The Pioneer

CSU System takes on #justice4josiah

CSU+East+Bay+students+gather+with+photographs%2C+signs%2C+t-shirts+and+other+memorobilia+to+honor+David+Josiah+Lawson.
CSU East Bay students gather with photographs, signs, t-shirts and other memorobilia to honor David Josiah Lawson.

CSU East Bay students gather with photographs, signs, t-shirts and other memorobilia to honor David Josiah Lawson.

PHOTO BY ODALIS DE LA O CORTEZ/STUDENTS FOR QUALITY EDUCATION

PHOTO BY ODALIS DE LA O CORTEZ/STUDENTS FOR QUALITY EDUCATION

CSU East Bay students gather with photographs, signs, t-shirts and other memorobilia to honor David Josiah Lawson.

By Erika Martinez, STAFF WRITER

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Unrest is felt throughout California State University campuses one year after the killing of 19-year-old David Josiah Lawson, a black student from Humboldt State University.
On April 15, 2017, Josiah was stabbed to death at a local house party in Arcata, Calif. after he and his friends were accused of stealing a cell phone.
The accusation resulted in an altercation that got Lawson pepper sprayed and then stabbed, according to witnesses.
Many witnesses testified that Arcata Police prioritized their focus on crowd control rather than the aid of Lawson, who was left bleeding on the ground and by the time paramedics arrived, he was dead.
Kyle Zoellner, an Arcata resident who was the prime suspect for the murder, was held by authorities but was soon released on May 5, 2017, due to lack of physical evidence.
Starting Oct. 15, the Students for Quality Education chapters on 21 out of the 23 CSU campuses arranged a commemoration for Josiah to raise awareness and instill pressure for the case to reach the Department of Justice.
“Our main focus is to make the CSU more accessible, affordable and of quality education,” said CSUEB’s SQE leader, Odalis De La O Cortez. “The killing of Josiah proves that there is still a much-needed improvement of accessibility for students of color in the CSU system.”
Charmaine Lawson, Josiah’s mother, has taken the initiative to claim justice for her son since his death. She has used social media as a platform to reveal her son’s story, organized rallies and vigils, and protested outside CSU Chancellor Timothy White’s office.
SQE has regional meetings where the leaders of each chapter come together to present ideas and discuss future plans. Josiah’s story was brought up and became SQE’s statewide week of action, a time to persistently act on this case to bring change.
SQE advocates that Josiah could have lived if the police would have prioritized their efforts on him rather than the crowd.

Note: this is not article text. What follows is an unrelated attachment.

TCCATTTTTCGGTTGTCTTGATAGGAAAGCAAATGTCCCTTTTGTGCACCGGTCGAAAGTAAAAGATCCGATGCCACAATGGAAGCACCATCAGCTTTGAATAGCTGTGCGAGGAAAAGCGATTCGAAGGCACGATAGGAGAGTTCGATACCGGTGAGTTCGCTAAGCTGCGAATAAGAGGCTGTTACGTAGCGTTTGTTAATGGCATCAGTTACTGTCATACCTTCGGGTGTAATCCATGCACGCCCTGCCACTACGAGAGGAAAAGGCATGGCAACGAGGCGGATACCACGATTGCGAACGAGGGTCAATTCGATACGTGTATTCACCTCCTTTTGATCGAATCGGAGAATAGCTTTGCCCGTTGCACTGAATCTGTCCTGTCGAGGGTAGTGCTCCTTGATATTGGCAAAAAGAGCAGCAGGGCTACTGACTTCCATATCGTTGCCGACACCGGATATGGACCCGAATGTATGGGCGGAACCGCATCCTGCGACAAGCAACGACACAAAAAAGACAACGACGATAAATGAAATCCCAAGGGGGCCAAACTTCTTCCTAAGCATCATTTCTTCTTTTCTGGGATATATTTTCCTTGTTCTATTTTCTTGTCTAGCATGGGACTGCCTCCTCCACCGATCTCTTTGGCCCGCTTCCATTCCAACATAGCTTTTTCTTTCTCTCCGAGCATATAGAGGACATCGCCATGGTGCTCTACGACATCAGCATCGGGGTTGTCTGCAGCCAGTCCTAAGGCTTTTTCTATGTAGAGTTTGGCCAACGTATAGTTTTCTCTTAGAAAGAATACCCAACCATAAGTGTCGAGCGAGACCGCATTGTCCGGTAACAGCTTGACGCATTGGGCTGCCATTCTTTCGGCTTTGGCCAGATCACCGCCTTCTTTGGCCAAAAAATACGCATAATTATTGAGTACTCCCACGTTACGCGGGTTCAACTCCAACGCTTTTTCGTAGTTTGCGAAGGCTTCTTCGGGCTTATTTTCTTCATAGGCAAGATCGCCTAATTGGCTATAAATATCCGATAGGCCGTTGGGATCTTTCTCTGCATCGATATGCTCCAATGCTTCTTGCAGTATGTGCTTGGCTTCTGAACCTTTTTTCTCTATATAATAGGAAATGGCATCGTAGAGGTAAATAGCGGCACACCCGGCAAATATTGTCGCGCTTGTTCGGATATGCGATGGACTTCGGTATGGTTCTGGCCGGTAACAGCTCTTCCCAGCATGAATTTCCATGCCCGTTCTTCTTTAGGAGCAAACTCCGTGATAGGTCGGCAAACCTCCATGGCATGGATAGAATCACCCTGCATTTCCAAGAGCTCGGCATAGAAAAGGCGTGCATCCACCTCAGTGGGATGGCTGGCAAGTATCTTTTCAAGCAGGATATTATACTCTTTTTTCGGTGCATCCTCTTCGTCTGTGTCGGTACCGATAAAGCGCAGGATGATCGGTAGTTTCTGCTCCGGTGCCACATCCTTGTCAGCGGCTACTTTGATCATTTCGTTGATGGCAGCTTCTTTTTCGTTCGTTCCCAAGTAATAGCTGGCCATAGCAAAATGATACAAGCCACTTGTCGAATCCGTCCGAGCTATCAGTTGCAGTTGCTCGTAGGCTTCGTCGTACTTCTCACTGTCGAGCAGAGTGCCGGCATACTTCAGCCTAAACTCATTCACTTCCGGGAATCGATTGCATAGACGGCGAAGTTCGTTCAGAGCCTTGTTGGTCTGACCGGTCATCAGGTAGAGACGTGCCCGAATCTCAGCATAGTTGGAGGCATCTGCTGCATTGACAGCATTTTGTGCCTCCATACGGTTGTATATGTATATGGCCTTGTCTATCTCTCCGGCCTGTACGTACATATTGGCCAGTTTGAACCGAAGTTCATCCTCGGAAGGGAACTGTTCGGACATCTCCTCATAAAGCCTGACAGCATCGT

As of July 2017, the majority of Humboldt County’s population is 83.5 percent white, while only 1.4 percent is black. Humboldt County is known for its cannabis industry and hippie culture, and many residents have not been exposed to the diversities of other cultures, according to the U.S. Census.
Humboldt State University’s ethnic demographics as of 2016 has consisted of 43.7 percent white, 33.7 percent Latino or Hispanic, 6.7 percent identifying as multiracial, 3.28 percent Asian and 3.19 percent African American or Black.
Charmaine Lawson has also been advocating for the creation of a safer environment for Black students and other students of color in the CSU system so incidents like her son’s do not repeat themselves. “Bringing awareness that there is a lack of understanding and a lack of importance that [school police] focus on,” said Cortez in regard to the criminal justice system.
On Oct. 15, the SQE chapter on campus held a workshop outside the P.O.D. Market to inform students about Josiah’s story.
“We had over 50 shirts our first day to give out and do spray painting on and all of those went super fast,” said Cortez.
They gave away free t-shirts for students to personalize with the hashtag “#justice4josiah” and made posters for students to send a message to the Lawson family.
On Tuesday, Oct. 16, SQE organized a moment of silence in the quad at CSUEB. Many students participated and sang along with SQE to honor Josiah and what Josiah’s mother is doing.
“Most of our students had no idea [about Josiah’s death],” said Cortez. SQE’s week of action kept his story alive and reached out to many.
Justice for Josiah is still yet to be seen. The case remains unsolved and no evidence of Lawson stealing a phone was ever found.

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CSU System takes on #justice4josiah